Today Singapore is the biggest green finance market in ASEAN, accounting for almost half of all sustainable loans and bonds issued in the region. S$8 billion of green, social and sustainability bonds have been issued in Singapore since 2017 to develop new energy projects, improve buildings’ energy efficiency and finance social enterprises. Financial institutions here are also starting to offer specialised products such as sustainability-linked catastrophe bonds. As ASEAN’s needs for green financing grows, Singapore financial institutions will likely cement their lead, based on their experience, frameworks, infrastructure and brand recognition.

    ESG materiality matters for UOB Asset Management (UOBAM)

    The trend towards ESG-focused businesses opens up opportunities for investors to benefit. Numerous studies over the years have shown that investments in sustainable companies generate better returns and lower risk than non-sustainable ones.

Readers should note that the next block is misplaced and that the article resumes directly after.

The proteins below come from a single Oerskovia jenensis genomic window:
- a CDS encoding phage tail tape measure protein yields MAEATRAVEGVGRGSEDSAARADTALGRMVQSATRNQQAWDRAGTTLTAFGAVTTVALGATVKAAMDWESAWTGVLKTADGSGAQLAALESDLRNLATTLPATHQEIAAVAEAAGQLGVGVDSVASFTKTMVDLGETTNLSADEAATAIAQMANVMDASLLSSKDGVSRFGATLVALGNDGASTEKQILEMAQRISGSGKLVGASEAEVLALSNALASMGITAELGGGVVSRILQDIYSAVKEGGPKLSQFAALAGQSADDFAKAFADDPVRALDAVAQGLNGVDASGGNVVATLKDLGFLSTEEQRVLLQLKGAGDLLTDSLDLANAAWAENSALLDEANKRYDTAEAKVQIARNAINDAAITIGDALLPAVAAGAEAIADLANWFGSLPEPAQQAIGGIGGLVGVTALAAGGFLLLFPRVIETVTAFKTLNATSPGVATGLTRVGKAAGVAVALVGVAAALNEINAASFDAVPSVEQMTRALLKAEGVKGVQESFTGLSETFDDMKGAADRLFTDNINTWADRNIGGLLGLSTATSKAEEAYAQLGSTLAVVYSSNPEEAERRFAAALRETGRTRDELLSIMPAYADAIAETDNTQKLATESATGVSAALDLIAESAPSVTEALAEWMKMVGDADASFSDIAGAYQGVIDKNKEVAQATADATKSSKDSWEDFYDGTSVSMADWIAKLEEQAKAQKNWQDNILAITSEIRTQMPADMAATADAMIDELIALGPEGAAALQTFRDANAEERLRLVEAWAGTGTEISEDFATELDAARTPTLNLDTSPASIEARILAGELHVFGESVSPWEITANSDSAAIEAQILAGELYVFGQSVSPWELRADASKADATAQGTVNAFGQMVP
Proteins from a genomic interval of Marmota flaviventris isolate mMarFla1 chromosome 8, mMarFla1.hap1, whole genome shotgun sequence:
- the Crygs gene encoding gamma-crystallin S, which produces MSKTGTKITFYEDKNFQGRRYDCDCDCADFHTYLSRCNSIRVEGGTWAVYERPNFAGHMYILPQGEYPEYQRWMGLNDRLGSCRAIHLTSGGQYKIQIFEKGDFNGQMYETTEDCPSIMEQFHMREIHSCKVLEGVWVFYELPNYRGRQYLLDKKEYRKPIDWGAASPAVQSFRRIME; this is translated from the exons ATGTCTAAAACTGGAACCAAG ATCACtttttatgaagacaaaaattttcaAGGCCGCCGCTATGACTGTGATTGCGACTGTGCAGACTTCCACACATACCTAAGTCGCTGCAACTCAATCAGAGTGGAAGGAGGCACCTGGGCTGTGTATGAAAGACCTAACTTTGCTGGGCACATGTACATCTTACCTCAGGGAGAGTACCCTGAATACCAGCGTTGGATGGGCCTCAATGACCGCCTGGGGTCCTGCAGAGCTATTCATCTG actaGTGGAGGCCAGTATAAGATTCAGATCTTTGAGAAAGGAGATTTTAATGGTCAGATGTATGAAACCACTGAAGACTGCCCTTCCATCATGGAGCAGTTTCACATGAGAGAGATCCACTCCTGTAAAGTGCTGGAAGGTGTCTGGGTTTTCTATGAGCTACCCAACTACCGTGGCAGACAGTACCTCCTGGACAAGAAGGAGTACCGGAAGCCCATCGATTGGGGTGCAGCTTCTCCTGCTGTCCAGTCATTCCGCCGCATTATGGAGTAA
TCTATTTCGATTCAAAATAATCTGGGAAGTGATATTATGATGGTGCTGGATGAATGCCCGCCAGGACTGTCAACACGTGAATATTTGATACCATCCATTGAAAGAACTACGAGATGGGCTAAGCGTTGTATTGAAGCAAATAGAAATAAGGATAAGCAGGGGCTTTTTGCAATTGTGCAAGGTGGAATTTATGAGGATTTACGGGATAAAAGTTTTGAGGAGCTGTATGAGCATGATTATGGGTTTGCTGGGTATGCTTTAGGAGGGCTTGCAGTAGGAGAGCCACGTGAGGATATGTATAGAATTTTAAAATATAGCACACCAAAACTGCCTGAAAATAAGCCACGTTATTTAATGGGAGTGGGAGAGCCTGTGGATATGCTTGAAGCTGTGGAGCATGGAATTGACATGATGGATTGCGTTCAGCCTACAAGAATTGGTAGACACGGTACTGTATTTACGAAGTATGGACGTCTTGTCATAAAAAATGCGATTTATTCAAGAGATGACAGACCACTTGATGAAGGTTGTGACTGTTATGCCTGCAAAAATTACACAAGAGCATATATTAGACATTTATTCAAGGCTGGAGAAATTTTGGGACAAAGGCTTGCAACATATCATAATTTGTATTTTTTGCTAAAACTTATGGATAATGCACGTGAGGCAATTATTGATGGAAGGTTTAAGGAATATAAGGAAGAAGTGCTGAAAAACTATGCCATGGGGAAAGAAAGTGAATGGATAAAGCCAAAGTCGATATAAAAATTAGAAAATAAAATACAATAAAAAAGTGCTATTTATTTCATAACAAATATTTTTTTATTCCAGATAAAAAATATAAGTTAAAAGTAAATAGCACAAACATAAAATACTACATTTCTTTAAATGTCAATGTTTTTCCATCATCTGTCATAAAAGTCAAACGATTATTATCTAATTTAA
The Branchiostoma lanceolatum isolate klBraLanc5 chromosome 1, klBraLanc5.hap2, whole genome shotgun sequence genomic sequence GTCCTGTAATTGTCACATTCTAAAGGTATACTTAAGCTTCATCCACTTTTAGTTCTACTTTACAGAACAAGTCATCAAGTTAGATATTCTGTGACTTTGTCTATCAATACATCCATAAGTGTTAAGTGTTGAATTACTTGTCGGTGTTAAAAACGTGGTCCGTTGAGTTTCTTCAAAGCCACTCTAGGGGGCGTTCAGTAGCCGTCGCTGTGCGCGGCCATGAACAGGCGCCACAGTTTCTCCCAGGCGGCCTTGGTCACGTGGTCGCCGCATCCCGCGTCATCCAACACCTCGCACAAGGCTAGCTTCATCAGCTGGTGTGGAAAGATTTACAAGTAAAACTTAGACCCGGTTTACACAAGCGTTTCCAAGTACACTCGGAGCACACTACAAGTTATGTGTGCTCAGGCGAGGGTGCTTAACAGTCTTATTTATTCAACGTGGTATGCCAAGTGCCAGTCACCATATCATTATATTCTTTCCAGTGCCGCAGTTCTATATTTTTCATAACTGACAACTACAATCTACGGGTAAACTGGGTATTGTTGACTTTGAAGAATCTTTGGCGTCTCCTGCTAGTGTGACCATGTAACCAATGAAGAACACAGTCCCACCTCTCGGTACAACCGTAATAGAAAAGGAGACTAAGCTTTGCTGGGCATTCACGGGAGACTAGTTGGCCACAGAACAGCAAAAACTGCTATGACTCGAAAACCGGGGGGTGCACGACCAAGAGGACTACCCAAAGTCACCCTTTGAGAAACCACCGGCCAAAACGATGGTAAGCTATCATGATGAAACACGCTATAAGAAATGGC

However, ESG investing rests on the ability to differentiate between noise and signal. The UOBAM Sustainability Office focuses on what is known as materiality, that is, the important and verifiable ESG risks, opportunities, events and trends that can impact a company’s present and future earnings. This relies not only on intimate knowledge of a company’s fundamentals, but also an understanding of sector profiles and local industry standards.

    For example, factors such as a company’s good employment practices, anti-corruption policies or codes of conduct can significantly boost its ESG credentials. Materiality also differs from sector to sector. For example, the consumer staples and materials sectors stand to benefit the most from supply chain integrity.

    Conversely, companies can find themselves on the wrong side of sustainability regulations and this can turn out to be an extremely expensive risk. UOBAM assesses that by 2050, up to US$20 trillion of assets in the building, energy and industry sectors have the potential to become “stranded”, that is, prematurely devalued or written down due their inability to meet ESG standards.